Two solutions are generally available for solving the network problem. First, integrated firms may arise that provide both insurance and medical care and thus internalize all externalities. Kaiser Permanente is an example of such a firm, and it provides among the highest-quality chronic disease care. As with most high-quality firms in health care, Kaiser has walled itself off from the rest of the health system. Alternatively, providers could propose new contracts to insurers. For example, providers might suggest that cost savings that result from fewer hospital-based errors be shared between the innovating firm and the various insurance companies. The major problem here is Medicare. Medicare reimbursement has been fixed by law, making that part of revenue unalterable.

Lack of information. Within a market, lack of good-quality data means that consumers have a difficult time determining which providers are better and worse. And across markets, lack of good information means that firms with high quality in one geographic area will not necessarily be perceived to have high quality in other areas. The difficulty of measuring quality is a fundamental difference between health care and most other retail products. Retail stores can be virtually identical across the country, allowing firms to earn a national reputation for high (or low) quality relatively easily. In health care, national reputations are uncommon.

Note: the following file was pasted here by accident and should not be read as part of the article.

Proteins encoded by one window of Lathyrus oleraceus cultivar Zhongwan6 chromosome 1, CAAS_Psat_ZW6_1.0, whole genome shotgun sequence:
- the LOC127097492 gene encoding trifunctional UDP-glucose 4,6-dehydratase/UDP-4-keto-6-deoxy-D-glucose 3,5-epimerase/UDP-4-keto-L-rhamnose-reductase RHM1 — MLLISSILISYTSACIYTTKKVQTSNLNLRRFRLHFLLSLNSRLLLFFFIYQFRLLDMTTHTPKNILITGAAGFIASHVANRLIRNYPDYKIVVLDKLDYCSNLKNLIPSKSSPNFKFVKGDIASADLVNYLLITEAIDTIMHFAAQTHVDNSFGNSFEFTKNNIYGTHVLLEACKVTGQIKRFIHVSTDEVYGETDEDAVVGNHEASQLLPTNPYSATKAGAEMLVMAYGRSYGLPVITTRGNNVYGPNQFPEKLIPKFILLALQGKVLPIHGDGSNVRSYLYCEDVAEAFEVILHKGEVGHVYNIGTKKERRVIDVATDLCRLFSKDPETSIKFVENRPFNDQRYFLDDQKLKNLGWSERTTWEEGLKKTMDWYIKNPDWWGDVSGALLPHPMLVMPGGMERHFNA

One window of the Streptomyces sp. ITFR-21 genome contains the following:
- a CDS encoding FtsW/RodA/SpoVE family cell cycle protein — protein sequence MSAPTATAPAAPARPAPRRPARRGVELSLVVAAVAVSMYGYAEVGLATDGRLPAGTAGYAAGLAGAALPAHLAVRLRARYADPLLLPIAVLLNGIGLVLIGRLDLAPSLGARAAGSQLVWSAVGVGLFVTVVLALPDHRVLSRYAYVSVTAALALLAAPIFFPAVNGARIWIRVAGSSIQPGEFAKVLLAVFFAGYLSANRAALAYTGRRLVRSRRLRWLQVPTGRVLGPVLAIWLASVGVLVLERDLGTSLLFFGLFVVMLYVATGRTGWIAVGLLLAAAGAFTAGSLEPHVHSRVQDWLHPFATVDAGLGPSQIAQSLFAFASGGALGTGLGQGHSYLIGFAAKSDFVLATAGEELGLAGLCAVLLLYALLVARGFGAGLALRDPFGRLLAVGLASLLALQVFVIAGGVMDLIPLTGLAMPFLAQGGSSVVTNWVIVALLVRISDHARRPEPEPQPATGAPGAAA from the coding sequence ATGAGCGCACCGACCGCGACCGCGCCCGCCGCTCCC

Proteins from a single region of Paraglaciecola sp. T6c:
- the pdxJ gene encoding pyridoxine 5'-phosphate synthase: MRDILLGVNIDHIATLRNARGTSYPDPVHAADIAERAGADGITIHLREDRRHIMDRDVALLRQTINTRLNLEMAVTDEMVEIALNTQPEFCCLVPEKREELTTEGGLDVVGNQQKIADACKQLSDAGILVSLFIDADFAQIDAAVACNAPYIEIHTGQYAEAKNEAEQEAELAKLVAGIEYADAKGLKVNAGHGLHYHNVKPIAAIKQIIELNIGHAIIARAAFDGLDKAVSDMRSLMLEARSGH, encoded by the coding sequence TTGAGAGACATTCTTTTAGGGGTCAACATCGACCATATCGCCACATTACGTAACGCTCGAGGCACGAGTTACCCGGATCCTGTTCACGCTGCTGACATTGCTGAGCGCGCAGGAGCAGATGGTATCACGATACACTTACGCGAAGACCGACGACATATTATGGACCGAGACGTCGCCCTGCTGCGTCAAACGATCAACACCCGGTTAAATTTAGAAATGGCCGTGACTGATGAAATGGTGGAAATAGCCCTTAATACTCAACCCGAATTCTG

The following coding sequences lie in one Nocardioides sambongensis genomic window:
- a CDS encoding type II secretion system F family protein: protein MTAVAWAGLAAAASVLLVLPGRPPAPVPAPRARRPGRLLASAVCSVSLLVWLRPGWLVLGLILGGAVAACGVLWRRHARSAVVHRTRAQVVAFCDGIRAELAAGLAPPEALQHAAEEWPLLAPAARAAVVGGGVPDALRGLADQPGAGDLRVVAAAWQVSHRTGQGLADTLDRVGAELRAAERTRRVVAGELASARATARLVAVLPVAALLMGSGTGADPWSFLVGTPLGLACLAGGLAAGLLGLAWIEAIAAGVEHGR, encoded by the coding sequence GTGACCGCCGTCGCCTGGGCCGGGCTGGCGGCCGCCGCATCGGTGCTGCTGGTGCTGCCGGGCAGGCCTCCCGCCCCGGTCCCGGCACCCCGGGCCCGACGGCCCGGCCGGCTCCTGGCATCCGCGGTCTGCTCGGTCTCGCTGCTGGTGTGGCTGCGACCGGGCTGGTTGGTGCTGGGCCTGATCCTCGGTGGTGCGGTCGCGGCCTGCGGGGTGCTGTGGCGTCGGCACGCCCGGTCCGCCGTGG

The information problem in health care is very much a public good. All insurers would like to have good data on physician quality, but no single insurer has an incentive to create such data, since quality information will rapidly disseminate across the market. Thus, some governmental involvement in information is needed.

Plan turnover. Suppose that an insurer decides to coordinate care on its own. It might hire nurse case managers, work directly with patients, and reconcile different physician recommendations. But investing in better care has up-front costs, whereas many of the savings occur only over time. For example, better diabetes care may lead to fewer complications, but only after 5 to 10 years. Because as many as 20% of people change plans annually, the insurer undertaking the original investment may not realize the savings. Thus, high turnover has been cited as a cause of low quality.

This explanation, however, is not entirely convincing. The high turnover in health insurance is partly endogenous: Customers feel little allegiance to a plan whose perceived quality is low and whose services are comparable to those of every other insurer. In plans with a reputation for good quality—Kaiser Permanente in California, for example—turnover is much lower.